Provence 2: Arles

This was SUCH a good day.

As I had done in Italy a couple of weeks before, I began my France trip with an acclimatising day off in a small city. I had chosen Arles simply because it was where Vincent van Gogh had done some of his best work and that was good enough for me.

My AirBnB host, the last English-speaker I would meet for a whole week as it turned out, was a warm and loving half-Brazilian lady who fed me coffee & madeleines and traced out her favourite route around the city on a map before I’d even seen my room. There is something irresistible, I find, about a host who is so eager to get to know you that they dispense with the usual order of business and welcome you from the heart. Those are the people I remember most fondly.

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How long would it take to eat that basket of cashews? Like a day?

But sappiness aside, let’s go to the market. Arles has two market days, the big one on Sundays, and the ‘little’ one on Wednesdays. A number of people had told me it was a shame that I’d be missing the big market. It must be monstrous – I can’t even imagine – because I spent probably an hour wandering around the ‘little’ market and never did find the end of it. I gave up once I saw that I’d finally run out of food stalls and that I now faced roughly 8 million tables of dubiously-sourced housewares stretching off to the horizon.

The market was great, though, and full of delicious food. I stocked up on calories to bring on my Arles-Aix walk (tune in next time!): lovely olives, sausage, cashews, veggies… I also got an enormous seafood paella for lunch, full of mussels and shrimp and scallops, and sat by the Rhône dribbling it all down my front. How on earth does one preserve dignity while eating something like this? All these French people around me were so cool with their cigarettes and coffees and skinny jeans, and there I was with shrimp legs and bits of rice stuck to my chin, delicately rifling through my bag for more napkins with the two fingers that weren’t yet sticky from dissecting sea creatures on the fly.

I finished up, deposited my goodies at home and hosed myself down, then headed out for a walk around town. A guide to van Gogh’s Arles locations supplied by my host kept me occupied for hours.

 

 

 

SO COOL! Isn’t it so cool?? And I got to spend all that time fangirling without having to waste a beautiful sunny day inside a stuffy museum.

During my walk, I also swung by the Roman amphitheatre (though I was too cheap, as usual, to buy an admission ticket) and a lovely old church (hm…12th century?) across the way.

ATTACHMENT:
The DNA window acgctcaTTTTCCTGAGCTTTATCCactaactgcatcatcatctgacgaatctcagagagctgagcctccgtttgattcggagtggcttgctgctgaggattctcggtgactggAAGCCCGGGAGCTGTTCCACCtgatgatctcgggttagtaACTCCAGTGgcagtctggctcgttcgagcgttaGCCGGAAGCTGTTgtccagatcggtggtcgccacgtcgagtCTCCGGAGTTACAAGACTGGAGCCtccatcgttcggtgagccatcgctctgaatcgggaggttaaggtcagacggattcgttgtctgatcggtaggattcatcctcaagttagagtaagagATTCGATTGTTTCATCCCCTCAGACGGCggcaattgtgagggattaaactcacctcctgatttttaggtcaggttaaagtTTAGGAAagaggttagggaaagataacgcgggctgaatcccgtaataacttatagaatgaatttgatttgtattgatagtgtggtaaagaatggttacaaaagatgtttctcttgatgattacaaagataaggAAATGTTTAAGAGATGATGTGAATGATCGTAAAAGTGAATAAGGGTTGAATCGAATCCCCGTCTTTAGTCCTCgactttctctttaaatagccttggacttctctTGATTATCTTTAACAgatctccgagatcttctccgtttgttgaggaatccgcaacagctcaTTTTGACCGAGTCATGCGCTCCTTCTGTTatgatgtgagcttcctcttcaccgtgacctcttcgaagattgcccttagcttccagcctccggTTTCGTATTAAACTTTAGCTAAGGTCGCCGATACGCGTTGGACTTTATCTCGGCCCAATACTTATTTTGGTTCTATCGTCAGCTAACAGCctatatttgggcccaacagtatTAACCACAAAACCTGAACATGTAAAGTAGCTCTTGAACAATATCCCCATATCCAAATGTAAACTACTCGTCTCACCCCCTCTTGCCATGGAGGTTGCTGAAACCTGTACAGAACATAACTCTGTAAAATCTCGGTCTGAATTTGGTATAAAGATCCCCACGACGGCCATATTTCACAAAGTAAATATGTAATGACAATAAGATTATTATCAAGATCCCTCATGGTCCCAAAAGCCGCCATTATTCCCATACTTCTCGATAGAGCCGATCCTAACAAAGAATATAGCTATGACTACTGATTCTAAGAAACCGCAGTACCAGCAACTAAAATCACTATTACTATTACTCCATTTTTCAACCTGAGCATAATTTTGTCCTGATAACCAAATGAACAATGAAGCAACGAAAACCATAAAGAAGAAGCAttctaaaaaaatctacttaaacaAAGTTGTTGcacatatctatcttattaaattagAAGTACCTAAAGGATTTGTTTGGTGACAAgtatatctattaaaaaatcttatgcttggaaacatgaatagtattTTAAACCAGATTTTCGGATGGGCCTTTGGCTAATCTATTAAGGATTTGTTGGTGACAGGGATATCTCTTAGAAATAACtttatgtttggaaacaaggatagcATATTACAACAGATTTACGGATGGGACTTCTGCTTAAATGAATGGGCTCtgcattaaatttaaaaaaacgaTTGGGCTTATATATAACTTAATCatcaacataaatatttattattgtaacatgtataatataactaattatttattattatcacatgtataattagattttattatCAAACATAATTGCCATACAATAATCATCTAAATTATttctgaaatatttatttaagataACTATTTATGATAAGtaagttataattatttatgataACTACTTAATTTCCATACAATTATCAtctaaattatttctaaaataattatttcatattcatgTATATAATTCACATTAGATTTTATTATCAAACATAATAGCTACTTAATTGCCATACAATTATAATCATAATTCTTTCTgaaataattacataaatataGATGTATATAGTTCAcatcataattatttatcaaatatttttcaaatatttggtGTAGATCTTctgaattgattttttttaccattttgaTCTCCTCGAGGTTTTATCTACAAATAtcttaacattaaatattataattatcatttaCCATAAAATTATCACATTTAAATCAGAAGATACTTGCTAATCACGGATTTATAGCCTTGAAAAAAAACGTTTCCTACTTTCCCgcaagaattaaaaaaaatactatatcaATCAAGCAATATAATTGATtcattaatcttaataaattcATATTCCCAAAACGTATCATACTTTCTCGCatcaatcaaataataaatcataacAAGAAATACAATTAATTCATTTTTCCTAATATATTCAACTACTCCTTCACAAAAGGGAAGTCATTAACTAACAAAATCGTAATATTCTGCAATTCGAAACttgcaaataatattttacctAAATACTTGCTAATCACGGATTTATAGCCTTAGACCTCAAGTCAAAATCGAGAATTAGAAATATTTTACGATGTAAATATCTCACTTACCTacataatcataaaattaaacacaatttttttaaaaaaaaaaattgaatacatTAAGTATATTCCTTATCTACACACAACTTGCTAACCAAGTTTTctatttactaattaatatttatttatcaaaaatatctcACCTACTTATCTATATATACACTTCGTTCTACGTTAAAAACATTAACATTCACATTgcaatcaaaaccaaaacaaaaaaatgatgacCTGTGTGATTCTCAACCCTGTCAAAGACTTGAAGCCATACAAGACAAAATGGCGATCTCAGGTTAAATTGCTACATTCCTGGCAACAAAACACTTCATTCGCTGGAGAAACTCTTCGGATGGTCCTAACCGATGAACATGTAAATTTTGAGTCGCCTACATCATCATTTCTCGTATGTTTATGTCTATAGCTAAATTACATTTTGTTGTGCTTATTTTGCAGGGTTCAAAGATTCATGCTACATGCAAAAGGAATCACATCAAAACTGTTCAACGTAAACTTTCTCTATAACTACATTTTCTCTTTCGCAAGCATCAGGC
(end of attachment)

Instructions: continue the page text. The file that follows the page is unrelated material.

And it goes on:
It was all so beautiful. You know how most of van Gogh’s work from this period features yellow so prominently? I get why now. The sunlight here is golden. All day long. And everything it touches gleams. Even the pale old limestone buildings emanate a creamy yellow glow in the sunshine that my camera just couldn’t capture, but Vincent van Gogh knew what was up. Things really do look like that in Provence.

So it might seem a shame that I then ducked out of the sunshine and into the damp gloom of the cryptoportiques. I regret nothing. This is the creepiest place I’ve ever been, even creepier than that time I saw a ghost in England. It’s also much cheaper to get into than the other Roman ruins in Arles.

This was essentially the basement of the city’s old Roman forum, a place to stash surplus goods such as slaves. It’s dark and sprawling, scattered with broken bits of architecture, and there is a constant eerie dripping noise. The walls are slimy. I was the only person down there for about half an hour, scared shitless the entire time. 10/10, would go back with a Ouija board.

I stumbled back into the late-afternoon sun and decided to cleanse my soul with a visit to one last old church, in the city’s main square. I marvelled some more at the way the light looks here, and smugly watched an older couple get chastised by a volunteer for being too rowdy. Damn grown-ups. My day ended with a burger & wine, a trip to Monoprix to buy a map, and an early bedtime.

Wow what a day that was, though. It was jam-packed and every moment was wonderful. Arles is awfully easy on the eyes, full of little wonders to discover, not overly touristy…Oh I loved it so much.

And tomorrow I would turn my back on it and go for another walk.

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In Canadian French, ‘bonne fête’ means ‘happy birthday’. I like to think that they’re just wishing everyone a blanket happy birthday here.
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